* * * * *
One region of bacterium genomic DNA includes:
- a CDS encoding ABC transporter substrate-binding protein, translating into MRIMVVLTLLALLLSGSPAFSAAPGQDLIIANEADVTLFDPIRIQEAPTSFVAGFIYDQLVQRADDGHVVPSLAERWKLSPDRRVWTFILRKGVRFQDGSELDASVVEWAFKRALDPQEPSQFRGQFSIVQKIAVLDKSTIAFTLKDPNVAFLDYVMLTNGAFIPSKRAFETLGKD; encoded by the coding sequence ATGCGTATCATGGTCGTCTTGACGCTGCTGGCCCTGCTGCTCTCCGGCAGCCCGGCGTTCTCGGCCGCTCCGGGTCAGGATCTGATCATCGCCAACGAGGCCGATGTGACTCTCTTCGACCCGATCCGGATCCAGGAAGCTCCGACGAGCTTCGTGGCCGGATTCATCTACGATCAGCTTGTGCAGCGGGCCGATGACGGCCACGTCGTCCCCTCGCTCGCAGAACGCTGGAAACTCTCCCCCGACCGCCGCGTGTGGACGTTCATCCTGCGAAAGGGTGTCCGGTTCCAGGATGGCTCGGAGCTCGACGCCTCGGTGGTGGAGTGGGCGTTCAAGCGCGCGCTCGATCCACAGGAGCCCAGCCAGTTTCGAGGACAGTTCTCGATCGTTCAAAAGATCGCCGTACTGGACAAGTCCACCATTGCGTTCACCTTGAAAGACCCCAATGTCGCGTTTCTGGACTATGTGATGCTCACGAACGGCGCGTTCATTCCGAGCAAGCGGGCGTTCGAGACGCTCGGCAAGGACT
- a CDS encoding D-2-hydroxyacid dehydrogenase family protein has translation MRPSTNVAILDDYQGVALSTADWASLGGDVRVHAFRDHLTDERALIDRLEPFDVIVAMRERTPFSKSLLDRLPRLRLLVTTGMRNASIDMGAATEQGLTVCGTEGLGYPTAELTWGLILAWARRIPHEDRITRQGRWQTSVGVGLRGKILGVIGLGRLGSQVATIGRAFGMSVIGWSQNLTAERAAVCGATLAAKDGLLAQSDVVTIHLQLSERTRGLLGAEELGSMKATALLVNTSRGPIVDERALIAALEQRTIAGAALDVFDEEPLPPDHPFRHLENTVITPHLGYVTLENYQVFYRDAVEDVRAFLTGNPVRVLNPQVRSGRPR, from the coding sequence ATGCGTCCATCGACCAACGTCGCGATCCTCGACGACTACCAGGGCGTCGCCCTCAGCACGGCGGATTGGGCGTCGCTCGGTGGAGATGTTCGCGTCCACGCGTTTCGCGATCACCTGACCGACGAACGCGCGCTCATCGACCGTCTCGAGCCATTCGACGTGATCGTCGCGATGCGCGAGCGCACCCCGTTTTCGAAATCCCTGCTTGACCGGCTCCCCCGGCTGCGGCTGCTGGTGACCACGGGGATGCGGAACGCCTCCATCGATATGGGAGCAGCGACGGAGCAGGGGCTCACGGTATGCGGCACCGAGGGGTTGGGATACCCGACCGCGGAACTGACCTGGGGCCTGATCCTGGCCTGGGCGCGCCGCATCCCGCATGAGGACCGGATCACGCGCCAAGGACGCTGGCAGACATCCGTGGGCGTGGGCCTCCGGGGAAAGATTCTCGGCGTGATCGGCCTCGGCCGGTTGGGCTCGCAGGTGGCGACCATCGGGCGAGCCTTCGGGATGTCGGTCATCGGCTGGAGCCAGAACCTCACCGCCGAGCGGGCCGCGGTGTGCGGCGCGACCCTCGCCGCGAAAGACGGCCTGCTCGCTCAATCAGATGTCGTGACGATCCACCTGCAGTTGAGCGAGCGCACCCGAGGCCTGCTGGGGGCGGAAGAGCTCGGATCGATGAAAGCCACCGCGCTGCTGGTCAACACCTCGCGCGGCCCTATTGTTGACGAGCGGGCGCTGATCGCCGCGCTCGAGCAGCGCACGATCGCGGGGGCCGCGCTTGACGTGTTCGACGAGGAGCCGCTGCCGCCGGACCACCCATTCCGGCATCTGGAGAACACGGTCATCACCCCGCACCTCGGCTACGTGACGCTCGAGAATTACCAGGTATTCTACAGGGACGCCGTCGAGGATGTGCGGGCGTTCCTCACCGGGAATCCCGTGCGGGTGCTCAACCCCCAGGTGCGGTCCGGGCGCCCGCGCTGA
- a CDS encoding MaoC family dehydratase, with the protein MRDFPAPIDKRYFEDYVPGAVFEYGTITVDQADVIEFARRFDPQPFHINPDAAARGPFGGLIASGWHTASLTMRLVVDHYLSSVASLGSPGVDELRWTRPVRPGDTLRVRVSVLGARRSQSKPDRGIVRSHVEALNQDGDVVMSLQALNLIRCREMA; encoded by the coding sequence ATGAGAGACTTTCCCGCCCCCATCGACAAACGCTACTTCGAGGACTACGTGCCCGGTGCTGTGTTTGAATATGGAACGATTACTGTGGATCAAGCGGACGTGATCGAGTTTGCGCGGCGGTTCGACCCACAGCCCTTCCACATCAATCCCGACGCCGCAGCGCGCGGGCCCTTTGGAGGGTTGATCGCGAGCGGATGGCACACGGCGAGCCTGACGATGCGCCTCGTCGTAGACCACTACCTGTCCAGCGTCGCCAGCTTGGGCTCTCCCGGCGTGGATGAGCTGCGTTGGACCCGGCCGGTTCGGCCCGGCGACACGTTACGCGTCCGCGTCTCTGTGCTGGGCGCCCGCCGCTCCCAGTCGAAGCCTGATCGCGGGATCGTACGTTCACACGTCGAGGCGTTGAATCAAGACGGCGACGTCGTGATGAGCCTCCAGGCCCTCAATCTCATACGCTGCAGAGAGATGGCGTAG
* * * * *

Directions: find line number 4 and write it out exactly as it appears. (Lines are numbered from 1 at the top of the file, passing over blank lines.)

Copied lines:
- a CDS encoding MaoC family dehydratase, with the protein MRDFPAPIDKRYFEDYVPGAVFEYGTITVDQADVIEFARRFDPQPFHINPDAAARGPFGGLIASGWHTASLTMRLVVDHYLSSVASLGSPGVDELRWTRPVRPGDTLRVRVSVLGARRSQSKPDRGIVRSHVEALNQDGDVVMSLQALNLIRCREMA; encoded by the coding sequence ATGAGAGACTTTCCCGCCCCCATCGACAAACGCTACTTCGAGGACTACGTGCCCGGTGCTGTGTTTGAATATGGAACGATTACTGTGGATCAAGCGGACGTGATCGAGTTTGCGCGGCGGTTCGACCCACAGCCCTTCCACATCAATCCCGACGCCGCAGCGCGCGGGCCCTTTGGAGGGTTGATCGCGAGCGGATGGCACACGGCGAGCCTGACGATGCGCCTCGTCGTAGACCACTACCTGTCCAGCGTCGCCAGCTTGGGCTCTCCCGGCGTGGATGAGCTGCGTTGGACCCGGCCGGTTCGGCCCGGCGACACGTTACGCGTCCGCGTCTCTGTGCTGGGCGCCCGCCGCTCCCAGTCGAAGCCTGATCGCGGGATCGTACGTTCACACGTCGAGGCGTTGAATCAAGACGGCGACGTCGTGATGAGCCTCCAGGCCCTCAATCTCATACGCTGCAGAGAGATGGCGTAG